Researchers show how biohybrid robots based on jellyfish could be used to gather climate science data from deep in the Earth's oceans.
Thu, 29 Feb 2024 12:46:47 EST
https://www.sciencedaily.com/releases/2024/02/240229124647.htm

Could fiber optic cable help scientists probe the deep layers of the moon?

An increasing number of seismologists are using fiber optic cables to detect seismic waves on Earth -- but how would this technology fare on the Moon, and what would it tell us about the deep layers of our nearest neighbor in space?
Thu, 29 Feb 2024 12:46:41 EST
https://www.sciencedaily.com/releases/2024/02/240229124641.htm

Astronomers reveal a new link between water and planet formation

Researchers have found water vapor in the disc around a young star exactly where planets may be forming. Water is a key ingredient for life on Earth, and is also thought to play a significant role in planet formation. Yet, until now, we had never been able to map how water is distributed in a stable, cool disc -- the type of disc that offers the most favorable conditions for planets to form around stars.
Thu, 29 Feb 2024 12:46:20 EST
https://www.sciencedaily.com/releases/2024/02/240229124620.htm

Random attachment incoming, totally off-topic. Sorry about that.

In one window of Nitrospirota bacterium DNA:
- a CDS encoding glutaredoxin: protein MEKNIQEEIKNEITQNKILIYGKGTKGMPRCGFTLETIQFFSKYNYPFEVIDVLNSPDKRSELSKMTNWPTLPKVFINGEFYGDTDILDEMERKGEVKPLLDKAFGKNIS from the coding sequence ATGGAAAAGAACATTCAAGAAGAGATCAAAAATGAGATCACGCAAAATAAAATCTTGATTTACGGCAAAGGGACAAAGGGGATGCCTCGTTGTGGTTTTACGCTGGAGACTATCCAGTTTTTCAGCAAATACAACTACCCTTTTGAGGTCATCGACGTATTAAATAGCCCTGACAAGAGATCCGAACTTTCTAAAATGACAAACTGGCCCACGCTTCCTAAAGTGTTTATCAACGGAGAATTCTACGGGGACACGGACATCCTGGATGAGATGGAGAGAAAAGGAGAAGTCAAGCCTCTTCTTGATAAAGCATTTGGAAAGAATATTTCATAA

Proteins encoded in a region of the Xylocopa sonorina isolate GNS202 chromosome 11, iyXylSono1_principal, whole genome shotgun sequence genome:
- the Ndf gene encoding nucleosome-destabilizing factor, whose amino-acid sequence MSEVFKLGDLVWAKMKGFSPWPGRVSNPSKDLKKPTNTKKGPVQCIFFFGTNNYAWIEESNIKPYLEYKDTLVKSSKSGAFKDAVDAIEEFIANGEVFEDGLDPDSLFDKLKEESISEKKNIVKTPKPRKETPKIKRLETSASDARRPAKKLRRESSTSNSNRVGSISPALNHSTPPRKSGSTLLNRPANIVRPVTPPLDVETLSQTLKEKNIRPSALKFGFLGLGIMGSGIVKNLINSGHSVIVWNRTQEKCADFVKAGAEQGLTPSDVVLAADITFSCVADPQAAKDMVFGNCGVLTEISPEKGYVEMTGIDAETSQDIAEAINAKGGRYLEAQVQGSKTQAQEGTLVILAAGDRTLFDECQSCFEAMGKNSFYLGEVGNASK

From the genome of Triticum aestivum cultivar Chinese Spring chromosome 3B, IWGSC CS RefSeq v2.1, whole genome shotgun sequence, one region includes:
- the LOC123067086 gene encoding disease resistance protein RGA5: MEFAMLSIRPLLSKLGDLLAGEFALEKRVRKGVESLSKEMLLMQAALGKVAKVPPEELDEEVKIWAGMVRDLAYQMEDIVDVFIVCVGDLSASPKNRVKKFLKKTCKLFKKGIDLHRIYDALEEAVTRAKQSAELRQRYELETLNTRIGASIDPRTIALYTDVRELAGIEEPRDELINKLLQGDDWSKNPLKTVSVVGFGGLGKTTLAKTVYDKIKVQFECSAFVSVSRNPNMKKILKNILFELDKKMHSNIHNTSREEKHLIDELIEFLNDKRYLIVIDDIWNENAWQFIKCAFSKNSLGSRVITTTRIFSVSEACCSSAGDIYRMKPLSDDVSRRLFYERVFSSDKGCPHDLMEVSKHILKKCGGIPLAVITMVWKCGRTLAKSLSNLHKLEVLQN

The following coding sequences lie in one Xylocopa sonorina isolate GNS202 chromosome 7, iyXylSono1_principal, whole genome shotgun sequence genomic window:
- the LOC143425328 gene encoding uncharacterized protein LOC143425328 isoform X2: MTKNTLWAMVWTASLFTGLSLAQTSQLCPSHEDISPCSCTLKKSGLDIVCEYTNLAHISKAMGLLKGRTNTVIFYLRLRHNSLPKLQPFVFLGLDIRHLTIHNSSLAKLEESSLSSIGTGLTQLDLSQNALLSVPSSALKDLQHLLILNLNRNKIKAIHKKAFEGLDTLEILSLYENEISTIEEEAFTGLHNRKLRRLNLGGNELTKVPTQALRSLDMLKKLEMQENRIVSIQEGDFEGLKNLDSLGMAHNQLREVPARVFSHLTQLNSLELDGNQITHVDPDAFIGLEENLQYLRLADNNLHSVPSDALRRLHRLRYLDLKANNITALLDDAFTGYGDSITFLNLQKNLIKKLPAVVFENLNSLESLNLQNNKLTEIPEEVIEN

Astronomers discover heavy elements after bright gamma-ray burst from neutron star merger

An international team of astronomers obtained observational evidence for the creation of rare heavy elements in the aftermath of a cataclysmic explosion triggered by the merger of two neutron stars.
Thu, 29 Feb 2024 12:45:34 EST
https://www.sciencedaily.com/releases/2024/02/240229124534.htm

EU countries have seen a decade of progress towards their 2030 sustainable energy goal

Countries in the European Union (EU) have made progress over the past decade toward Sustainable Development Goal 7 (SDG 7), which calls for 'access to affordable, reliable, sustainable and modern energy for all' by 2030, according to a new study.
Wed, 28 Feb 2024 15:47:03 EST
https://www.sciencedaily.com/releases/2024/02/240228154703.htm

How molecular 'handedness' emerged in early biology

Chemists fill a major gap in origin-of-life theories.
Wed, 28 Feb 2024 11:54:59 EST
https://www.sciencedaily.com/releases/2024/02/240228115459.htm

The West is best to spot UFOs

Researchers identified environmental factors that explain why reports of Unidentified Anomalous Phenomena (UAP) are more common in certain regions of the country. Most sightings occur in the American West where proximity to public lands, dark skies and military installations afford more opportunities to see strange objects in the air. Understanding the environmental context of these sightings will make it easier to find explanations for their occurrence and help identify truly anomalous objects that may be a legitimate threat.